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Dinosaur Eggs

Fossil Picture Gallery

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Dinosaur eggs are known from about 200 sites around the world, the majority in Asia and mostly in terrestrial (nonmarine) rocks of Cretaceous age. (more below)
Chinese specimens in a high-end rock shop
Photo (c) 2006 Andrew Alden, licensed to About.com (fair use policy)

Technically speaking, dinosaur eggs are trace fossils, the category that also includes fossil footprints. Very rarely, fossil embryos are preserved inside dinosaur eggs. Another piece of information derived from dinosaur eggs is their arrangement in nests—sometimes they are laid out in spirals, sometimes in heaps, sometimes they are found alone.

We don't always know what species of dinosaur an egg belongs to. Dinosaur eggs are assigned to paraspecies, similar to the classifications of animal tracks, pollen grains or phytoliths. This gives us a convenient way to talk about them without trying to assign them to a particular "parent" animal.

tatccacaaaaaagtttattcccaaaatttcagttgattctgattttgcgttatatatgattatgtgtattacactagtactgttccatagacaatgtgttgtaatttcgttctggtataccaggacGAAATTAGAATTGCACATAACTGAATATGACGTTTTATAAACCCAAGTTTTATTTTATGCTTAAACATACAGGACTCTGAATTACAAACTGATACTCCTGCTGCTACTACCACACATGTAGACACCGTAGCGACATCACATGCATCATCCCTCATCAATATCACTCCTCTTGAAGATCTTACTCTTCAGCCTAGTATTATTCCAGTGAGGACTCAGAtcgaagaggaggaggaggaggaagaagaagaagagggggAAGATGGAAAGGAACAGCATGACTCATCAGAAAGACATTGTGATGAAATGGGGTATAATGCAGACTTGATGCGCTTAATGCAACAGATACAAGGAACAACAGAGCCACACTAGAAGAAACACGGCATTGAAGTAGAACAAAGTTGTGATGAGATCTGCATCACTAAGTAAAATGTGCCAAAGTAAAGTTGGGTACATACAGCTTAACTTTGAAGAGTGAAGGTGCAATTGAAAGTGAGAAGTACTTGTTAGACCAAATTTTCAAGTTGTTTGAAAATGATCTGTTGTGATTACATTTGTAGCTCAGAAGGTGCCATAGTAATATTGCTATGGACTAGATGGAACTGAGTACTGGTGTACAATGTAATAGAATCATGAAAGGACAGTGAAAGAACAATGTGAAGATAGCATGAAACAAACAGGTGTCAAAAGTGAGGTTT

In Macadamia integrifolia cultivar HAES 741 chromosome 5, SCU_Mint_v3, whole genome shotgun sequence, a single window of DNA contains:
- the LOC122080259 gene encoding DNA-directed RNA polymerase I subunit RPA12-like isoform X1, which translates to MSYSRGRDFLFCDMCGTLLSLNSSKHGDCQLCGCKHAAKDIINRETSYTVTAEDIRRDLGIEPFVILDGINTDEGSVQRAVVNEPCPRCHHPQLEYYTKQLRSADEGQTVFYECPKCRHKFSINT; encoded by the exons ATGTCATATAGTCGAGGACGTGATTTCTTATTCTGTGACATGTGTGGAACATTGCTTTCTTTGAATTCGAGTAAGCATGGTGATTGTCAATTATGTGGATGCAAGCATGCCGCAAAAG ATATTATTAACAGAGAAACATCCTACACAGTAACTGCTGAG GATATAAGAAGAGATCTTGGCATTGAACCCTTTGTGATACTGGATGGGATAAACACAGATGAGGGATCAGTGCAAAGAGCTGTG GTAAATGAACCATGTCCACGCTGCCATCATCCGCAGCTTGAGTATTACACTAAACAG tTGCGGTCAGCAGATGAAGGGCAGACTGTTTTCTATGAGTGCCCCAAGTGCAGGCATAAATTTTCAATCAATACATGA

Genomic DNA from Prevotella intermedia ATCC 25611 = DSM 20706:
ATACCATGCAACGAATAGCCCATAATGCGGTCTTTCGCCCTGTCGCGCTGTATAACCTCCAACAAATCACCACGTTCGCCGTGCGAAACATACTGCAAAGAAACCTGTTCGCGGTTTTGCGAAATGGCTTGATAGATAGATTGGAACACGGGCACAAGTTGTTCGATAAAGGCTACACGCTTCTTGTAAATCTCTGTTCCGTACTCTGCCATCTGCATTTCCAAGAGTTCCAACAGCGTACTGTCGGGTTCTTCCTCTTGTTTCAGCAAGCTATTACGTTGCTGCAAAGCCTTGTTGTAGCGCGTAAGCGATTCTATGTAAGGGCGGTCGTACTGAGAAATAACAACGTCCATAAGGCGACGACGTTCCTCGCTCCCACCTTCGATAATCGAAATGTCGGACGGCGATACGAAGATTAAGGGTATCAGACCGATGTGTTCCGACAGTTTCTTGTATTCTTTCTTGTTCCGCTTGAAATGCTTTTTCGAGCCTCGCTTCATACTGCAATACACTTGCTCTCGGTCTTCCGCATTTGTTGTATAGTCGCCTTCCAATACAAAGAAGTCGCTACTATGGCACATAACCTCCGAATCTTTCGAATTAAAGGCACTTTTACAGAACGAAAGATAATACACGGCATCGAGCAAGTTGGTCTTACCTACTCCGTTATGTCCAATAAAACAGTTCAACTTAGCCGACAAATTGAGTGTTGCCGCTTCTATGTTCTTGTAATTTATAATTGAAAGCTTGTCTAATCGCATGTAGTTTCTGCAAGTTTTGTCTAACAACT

These dinosaur eggs, like most on the market today, come from China, where thousands have been excavated. My colleague Bob Strauss, the About.com Guide to Dinosaurs, has a nice article with lots more about dinosaur eggs, plus a gallery with more pictures.

It may be that dinosaur eggs date from the Cretaceous because thick calcite eggshells evolved during the Cretaceous (145 to 66 million years ago). Most dinosaur eggs have one of two forms of eggshell that are distinct from the shells of related modern animal groups, such as turtles or birds. However, some dinosaur eggs closely resemble bird eggs, particularly the type of eggshells in ostrich eggs. A good technical introduction to the subject is presented on the University of Bristol "Palaeofiles" site.

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